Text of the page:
Sarah Marie Wilbur

Sarah Marie Wilbur

Assistant Professor Of The Practice of Dance

Faculty Network Member of the Duke Institute for Brain Sciences

External address: Rubenstein Arts Center 209F, 2020 Campus Drive, Durham, NC 27705
Internal office address: Box 90686, Durham, NC 27708-0685
Office Hours: 
<p>Spring 2019 11am-1pm and by appointment.<br />Rubenstein Arts Center<br />2020 Campus Drive<br />#209F<br />sarah.wilbur@duke.edu<br /><br /><br /></p>

Overview

Sarah Wilbur (Assistant Professor of the Practice/Dance) is a cross-sector choreographer and dance/performance researcher who studies US arts institutions and infrastructures as critically embodied support systems.  Sarah brings a strong field orientation to bear on her academic research, which includes twenty-plus years of field experience as a dance artist working in concert dance theatre, musical theater, opera, K-12 education, health care, and Veterans’ Affairs. Her writing and dance making together recognize the parity between dances that are performed and the aspects of dance making that are suppressed or ignored. It is Sarah’s primary goal to highlight dance’s under-recognized labor and laborers in all facets of her professional work.

Sarah’s current manuscript, entitled Funding Bodies: Five Decades of Dance "Making" at the National Endowment for the Arts [1965-2016] offers a critical cultural history of institution building and belonging inside the lone dance philanthropic arm of the US federal government. The first book-length look at how NEA dance funding instruments make artists move, the text shows how institutionally-imposed grant criteria incentivize the behaviors and aspirations of dance organizers across three roughly fifteen year funding regimes. Funding Bodies grew out of Sarah's doctoral research that began in 2009 at UCLA and is currently under contract with Wesleyan University Press.

In addition to this historical work, Sarah also produces ethnographically informed studies of local dance and arts support systems. This work appears in Performance Research, TDR/The Drama Review, The Journal of Emerging Dance Scholarship, and Arts & Health: An International Journal for Research, Policy and Practice. Early articulations of her ideas on funding policies, practices, and politics also appear in the The Oxford Handbook on Dance and Competition, and The Futures of Dance Studies edited collection (University of Wisconsin Press). Sarah has also published scholarly book reviews in her home disciplines of dance and performance studies for e-misférica, and Dance Research Journal.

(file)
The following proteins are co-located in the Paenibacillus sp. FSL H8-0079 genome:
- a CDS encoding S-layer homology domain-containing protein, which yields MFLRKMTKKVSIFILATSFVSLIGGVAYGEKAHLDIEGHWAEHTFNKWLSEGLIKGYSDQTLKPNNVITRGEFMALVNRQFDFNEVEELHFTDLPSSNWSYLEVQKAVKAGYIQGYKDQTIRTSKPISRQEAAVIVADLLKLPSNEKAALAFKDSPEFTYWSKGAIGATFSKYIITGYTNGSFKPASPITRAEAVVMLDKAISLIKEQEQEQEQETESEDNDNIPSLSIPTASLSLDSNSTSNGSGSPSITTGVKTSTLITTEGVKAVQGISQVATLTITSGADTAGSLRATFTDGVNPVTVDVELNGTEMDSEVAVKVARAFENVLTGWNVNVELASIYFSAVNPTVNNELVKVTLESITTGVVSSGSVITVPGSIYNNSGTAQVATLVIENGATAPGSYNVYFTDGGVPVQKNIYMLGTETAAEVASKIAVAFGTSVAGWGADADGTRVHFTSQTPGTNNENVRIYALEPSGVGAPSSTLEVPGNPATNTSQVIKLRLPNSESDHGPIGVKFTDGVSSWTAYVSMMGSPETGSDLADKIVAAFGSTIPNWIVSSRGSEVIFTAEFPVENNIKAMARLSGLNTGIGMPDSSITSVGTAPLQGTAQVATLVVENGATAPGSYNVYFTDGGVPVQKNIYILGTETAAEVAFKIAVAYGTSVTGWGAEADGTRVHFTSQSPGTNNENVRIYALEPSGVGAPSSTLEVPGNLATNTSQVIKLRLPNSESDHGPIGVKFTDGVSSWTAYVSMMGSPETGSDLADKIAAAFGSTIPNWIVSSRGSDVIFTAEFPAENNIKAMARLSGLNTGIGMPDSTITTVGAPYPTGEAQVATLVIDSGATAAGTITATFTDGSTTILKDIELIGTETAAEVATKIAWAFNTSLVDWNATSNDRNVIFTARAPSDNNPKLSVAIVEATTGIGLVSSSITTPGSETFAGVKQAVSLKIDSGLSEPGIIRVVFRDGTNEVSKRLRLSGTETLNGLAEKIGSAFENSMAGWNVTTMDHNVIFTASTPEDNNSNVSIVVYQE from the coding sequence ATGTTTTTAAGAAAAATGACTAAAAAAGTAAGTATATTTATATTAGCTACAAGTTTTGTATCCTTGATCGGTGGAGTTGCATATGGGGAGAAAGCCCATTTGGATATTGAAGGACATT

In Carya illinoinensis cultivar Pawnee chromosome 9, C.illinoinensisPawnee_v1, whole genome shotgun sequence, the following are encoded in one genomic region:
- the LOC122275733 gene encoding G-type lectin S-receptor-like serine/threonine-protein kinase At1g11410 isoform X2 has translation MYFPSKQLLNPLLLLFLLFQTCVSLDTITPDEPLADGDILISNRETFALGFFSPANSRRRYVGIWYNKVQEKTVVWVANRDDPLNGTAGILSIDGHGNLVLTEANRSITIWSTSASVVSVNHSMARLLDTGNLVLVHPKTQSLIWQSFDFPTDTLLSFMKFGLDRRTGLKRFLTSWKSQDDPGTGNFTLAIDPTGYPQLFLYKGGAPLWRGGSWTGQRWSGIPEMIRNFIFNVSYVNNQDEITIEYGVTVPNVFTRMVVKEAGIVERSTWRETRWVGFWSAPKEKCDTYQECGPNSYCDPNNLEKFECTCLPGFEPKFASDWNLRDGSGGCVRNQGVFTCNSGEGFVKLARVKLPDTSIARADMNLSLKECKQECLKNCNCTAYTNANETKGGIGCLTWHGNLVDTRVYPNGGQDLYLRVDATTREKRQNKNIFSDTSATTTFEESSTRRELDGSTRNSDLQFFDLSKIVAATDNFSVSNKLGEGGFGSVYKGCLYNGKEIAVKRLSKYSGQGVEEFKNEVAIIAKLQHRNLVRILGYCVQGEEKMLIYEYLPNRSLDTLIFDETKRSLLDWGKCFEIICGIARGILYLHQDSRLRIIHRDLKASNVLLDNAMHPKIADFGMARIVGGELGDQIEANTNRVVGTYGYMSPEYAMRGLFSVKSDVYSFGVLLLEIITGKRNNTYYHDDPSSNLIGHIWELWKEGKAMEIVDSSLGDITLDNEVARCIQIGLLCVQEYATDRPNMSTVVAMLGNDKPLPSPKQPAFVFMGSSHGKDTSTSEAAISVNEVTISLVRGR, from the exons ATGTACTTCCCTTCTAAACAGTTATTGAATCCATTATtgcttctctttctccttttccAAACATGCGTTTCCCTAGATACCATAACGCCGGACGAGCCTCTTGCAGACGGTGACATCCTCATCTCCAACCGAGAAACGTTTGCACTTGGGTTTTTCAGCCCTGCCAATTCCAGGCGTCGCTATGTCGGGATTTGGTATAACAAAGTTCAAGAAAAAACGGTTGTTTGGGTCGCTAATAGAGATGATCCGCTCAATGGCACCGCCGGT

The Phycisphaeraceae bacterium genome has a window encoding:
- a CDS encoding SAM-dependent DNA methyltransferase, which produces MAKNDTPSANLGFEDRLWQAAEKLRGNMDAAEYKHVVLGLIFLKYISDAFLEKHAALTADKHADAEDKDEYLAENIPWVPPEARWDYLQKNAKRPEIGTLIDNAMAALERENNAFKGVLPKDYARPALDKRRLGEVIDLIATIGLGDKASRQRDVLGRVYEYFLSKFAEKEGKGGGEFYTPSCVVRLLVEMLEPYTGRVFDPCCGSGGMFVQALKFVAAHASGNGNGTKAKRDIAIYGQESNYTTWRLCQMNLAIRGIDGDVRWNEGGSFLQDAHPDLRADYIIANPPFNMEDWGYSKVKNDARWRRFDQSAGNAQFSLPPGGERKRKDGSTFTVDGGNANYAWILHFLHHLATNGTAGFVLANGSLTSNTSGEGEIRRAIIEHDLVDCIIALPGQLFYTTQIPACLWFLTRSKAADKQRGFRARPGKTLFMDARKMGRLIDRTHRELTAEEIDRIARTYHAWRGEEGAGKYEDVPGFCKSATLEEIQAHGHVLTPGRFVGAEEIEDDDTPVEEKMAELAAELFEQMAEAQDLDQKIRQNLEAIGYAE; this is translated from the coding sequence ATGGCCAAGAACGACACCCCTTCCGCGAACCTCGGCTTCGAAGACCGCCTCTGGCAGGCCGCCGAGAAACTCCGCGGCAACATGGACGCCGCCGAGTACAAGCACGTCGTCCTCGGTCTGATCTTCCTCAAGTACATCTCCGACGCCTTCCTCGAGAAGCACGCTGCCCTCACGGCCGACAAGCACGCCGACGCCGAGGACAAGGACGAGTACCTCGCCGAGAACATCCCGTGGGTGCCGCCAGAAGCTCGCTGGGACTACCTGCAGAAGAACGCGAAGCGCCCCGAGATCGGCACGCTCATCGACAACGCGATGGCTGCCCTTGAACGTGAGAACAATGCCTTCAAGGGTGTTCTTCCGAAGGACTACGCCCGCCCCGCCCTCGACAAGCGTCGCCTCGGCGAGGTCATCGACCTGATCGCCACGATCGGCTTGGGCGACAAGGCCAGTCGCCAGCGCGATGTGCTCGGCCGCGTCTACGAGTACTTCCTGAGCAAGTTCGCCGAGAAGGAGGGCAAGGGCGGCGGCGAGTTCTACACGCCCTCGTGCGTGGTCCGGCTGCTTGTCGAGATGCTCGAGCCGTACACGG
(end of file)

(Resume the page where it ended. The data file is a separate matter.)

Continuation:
Sarah will serve as a guest faculty member and research advisor at Wesleyan University's Institute for Curatorial and Performance Practice (ICPP), teaching graduate courses on arts support and consulting on a Doris Duke Foundation-supported research project articulating the the zig-zag career trajectories and culturally specific challenges of artists working in economically precarious cultural realm of live performance. Prior to landing at Duke, Sarah served as the final Mellon Postdoctoral Fellow in Dance Studies and the Humanities at Brown University (2016-2018), where she developed coursework for undergraduate and graduate students highlighting dance as a vital topic, theory, and method of knowledge production across areas of humanistic inquiry.

www.swilburdance.com

Education & Training

Ph.D., University of California, Los Angeles (culture and performance studies)
M.F.A., University of California, Los Angeles (dance)
B.F.A., University of Wisconsin, Milwaukee (dance)

Education & Training

  • Ph.D., University of California at Los Angeles 2016

Wilbur, S. "Does the NEA Need Saving?." Tdr/The Drama Review 61, no. 4 (December 2017): 96-106. Full Text Open Access Copy

Wilbur, S. "It's about Time Creative placemaking and performance analytics." Performance Research 20, no. 4 (July 4, 2015): 96-103. Full Text Open Access Copy